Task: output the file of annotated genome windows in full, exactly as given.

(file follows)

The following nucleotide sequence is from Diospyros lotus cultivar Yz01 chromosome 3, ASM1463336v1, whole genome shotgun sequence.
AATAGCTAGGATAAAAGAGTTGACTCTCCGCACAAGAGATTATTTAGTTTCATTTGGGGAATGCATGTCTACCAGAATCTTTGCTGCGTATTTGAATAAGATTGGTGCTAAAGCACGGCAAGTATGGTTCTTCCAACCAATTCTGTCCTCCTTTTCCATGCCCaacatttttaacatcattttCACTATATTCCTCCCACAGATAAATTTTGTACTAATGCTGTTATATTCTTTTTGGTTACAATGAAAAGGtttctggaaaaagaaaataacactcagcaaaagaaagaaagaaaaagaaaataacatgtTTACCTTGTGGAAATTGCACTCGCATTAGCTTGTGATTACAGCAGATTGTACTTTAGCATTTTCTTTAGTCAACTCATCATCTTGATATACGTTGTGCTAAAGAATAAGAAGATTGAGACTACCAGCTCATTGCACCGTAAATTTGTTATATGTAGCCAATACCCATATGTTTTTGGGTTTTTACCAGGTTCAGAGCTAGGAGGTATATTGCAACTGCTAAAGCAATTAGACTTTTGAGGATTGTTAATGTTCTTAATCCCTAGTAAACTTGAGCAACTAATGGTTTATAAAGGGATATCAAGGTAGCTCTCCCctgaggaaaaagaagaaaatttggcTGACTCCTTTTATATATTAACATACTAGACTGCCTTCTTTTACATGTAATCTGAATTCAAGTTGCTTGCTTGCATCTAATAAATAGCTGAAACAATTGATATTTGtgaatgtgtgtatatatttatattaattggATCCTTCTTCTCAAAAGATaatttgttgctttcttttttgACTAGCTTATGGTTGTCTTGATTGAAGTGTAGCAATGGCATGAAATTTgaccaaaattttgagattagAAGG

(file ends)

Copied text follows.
The following nucleotide sequence is from Diospyros lotus cultivar Yz01 chromosome 3, ASM1463336v1, whole genome shotgun sequence.
AATAGCTAGGATAAAAGAGTTGACTCTCCGCACAAGAGATTATTTAGTTTCATTTGGGGAATGCATGTCTACCAGAATCTTTGCTGCGTATTTGAATAAGATTGGTGCTAAAGCACGGCAAGTATGGTTCTTCCAACCAATTCTGTCCTCCTTTTCCATGCCCaacatttttaacatcattttCACTATATTCCTCCCACAGATAAATTTTGTACTAATGCTGTTATATTCTTTTTGGTTACAATGAAAAGGtttctggaaaaagaaaataacactcagcaaaagaaagaaagaaaaagaaaataacatgtTTACCTTGTGGAAATTGCACTCGCATTAGCTTGTGATTACAGCAGATTGTACTTTAGCATTTTCTTTAGTCAACTCATCATCTTGATATACGTTGTGCTAAAGAATAAGAAGATTGAGACTACCAGCTCATTGCACCGTAAATTTGTTATATGTAGCCAATACCCATATGTTTTTGGGTTTTTACCAGGTTCAGAGCTAGGAGGTATATTGCAACTGCTAAAGCAATTAGACTTTTGAGGATTGTTAATGTTCTTAATCCCTAGTAAACTTGAGCAACTAATGGTTTATAAAGGGATATCAAGGTAGCTCTCCCctgaggaaaaagaagaaaatttggcTGACTCCTTTTATATATTAACATACTAGACTGCCTTCTTTTACATGTAATCTGAATTCAAGTTGCTTGCTTGCATCTAATAAATAGCTGAAACAATTGATATTTGtgaatgtgtgtatatatttatattaattggATCCTTCTTCTCAAAAGATaatttgttgctttcttttttgACTAGCTTATGGTTGTCTTGATTGAAGTGTAGCAATGGCATGAAATTTgaccaaaattttgagattagAAGG